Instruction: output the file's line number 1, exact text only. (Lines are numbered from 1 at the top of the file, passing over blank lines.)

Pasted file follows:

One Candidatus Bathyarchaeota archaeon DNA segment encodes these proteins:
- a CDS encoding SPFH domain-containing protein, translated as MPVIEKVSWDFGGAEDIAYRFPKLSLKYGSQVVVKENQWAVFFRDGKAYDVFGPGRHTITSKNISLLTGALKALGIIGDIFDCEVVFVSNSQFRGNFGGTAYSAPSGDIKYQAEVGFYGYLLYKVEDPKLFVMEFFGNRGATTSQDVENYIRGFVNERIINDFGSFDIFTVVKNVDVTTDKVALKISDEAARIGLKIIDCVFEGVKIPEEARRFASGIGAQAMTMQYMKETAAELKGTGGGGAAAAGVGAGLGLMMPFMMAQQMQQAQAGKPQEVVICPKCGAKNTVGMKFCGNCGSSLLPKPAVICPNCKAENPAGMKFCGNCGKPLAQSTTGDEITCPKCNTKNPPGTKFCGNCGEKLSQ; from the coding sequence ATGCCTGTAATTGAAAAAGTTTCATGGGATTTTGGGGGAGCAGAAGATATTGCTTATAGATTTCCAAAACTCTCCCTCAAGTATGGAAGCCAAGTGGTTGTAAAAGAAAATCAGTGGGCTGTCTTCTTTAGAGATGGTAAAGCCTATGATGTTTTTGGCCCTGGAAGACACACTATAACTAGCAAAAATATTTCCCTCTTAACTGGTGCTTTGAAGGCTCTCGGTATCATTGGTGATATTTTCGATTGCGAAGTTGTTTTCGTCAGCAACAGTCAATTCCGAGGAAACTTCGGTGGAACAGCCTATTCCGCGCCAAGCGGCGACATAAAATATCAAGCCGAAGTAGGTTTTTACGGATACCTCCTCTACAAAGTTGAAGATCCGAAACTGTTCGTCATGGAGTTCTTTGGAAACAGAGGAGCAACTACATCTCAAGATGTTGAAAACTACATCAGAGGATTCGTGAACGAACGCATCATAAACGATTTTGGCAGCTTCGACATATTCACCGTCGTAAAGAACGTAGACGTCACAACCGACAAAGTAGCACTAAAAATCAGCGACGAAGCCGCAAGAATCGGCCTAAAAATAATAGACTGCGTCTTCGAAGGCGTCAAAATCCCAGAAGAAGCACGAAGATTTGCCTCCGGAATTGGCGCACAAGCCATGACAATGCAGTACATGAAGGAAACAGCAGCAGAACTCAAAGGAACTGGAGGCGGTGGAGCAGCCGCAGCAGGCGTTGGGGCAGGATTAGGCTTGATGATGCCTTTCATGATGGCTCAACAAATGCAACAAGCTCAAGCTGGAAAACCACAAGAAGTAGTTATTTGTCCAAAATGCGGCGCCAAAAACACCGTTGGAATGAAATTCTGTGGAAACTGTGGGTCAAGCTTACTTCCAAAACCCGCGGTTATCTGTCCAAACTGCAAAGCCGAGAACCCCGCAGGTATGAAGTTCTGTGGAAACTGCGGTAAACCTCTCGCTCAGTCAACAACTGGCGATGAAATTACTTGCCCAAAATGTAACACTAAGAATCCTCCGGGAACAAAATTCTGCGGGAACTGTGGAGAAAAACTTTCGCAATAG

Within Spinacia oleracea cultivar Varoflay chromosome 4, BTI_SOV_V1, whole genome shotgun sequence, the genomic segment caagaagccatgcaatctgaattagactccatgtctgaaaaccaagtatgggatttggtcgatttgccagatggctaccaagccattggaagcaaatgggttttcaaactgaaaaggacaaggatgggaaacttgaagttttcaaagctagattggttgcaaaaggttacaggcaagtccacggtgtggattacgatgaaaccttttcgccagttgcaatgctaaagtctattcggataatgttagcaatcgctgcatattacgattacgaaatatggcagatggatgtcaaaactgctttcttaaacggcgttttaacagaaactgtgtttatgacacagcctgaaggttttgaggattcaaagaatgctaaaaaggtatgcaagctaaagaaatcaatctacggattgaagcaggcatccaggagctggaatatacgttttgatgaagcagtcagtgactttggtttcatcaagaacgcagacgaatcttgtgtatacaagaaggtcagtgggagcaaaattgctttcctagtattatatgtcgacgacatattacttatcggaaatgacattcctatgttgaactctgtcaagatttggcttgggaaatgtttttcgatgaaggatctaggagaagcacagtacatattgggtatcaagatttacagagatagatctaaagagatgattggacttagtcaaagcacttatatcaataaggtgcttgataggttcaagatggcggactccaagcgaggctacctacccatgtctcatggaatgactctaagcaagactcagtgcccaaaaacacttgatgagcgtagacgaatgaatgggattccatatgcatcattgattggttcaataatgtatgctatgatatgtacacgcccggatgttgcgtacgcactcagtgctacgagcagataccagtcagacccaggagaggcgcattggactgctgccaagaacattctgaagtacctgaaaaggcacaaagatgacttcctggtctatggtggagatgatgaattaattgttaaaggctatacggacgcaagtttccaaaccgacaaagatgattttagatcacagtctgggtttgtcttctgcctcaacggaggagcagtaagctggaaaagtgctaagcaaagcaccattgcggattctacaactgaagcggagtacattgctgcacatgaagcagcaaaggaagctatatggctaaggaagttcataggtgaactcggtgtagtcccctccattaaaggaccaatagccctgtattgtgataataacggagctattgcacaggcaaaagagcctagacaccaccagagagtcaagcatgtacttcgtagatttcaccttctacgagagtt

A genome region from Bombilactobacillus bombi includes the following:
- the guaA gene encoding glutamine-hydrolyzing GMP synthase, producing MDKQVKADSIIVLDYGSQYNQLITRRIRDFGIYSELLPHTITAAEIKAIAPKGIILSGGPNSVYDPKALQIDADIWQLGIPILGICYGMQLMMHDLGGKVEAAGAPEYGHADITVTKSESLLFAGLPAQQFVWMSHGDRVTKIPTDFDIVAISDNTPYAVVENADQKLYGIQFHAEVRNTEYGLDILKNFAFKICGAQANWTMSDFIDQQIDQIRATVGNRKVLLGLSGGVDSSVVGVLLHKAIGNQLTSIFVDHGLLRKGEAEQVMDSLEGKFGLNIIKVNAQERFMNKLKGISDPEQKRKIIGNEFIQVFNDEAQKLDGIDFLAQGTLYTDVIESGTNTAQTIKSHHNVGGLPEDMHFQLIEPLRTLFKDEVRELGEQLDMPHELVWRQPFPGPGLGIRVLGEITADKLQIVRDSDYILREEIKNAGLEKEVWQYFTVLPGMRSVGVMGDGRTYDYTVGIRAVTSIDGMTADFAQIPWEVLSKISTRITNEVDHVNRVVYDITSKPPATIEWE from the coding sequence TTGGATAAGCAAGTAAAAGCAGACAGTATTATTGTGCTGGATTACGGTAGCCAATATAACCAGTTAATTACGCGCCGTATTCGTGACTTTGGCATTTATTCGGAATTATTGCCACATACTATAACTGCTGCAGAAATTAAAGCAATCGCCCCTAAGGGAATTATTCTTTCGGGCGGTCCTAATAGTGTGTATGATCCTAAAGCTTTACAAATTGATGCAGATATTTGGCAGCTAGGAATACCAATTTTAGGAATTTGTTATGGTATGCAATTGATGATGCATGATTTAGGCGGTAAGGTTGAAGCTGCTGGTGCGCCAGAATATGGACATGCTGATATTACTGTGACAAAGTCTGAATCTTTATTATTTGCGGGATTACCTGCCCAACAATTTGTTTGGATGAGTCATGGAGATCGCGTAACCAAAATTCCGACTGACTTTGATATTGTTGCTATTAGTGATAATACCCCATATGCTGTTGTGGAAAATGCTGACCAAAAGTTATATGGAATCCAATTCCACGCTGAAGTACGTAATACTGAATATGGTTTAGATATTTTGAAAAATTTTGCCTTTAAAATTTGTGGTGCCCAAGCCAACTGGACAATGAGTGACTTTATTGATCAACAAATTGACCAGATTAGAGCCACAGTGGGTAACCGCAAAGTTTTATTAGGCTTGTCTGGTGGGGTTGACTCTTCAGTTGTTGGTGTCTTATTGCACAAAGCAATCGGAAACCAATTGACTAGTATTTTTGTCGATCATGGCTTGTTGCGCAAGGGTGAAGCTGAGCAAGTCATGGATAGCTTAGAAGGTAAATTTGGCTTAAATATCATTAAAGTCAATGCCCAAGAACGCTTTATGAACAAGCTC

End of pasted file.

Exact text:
One Candidatus Bathyarchaeota archaeon DNA segment encodes these proteins: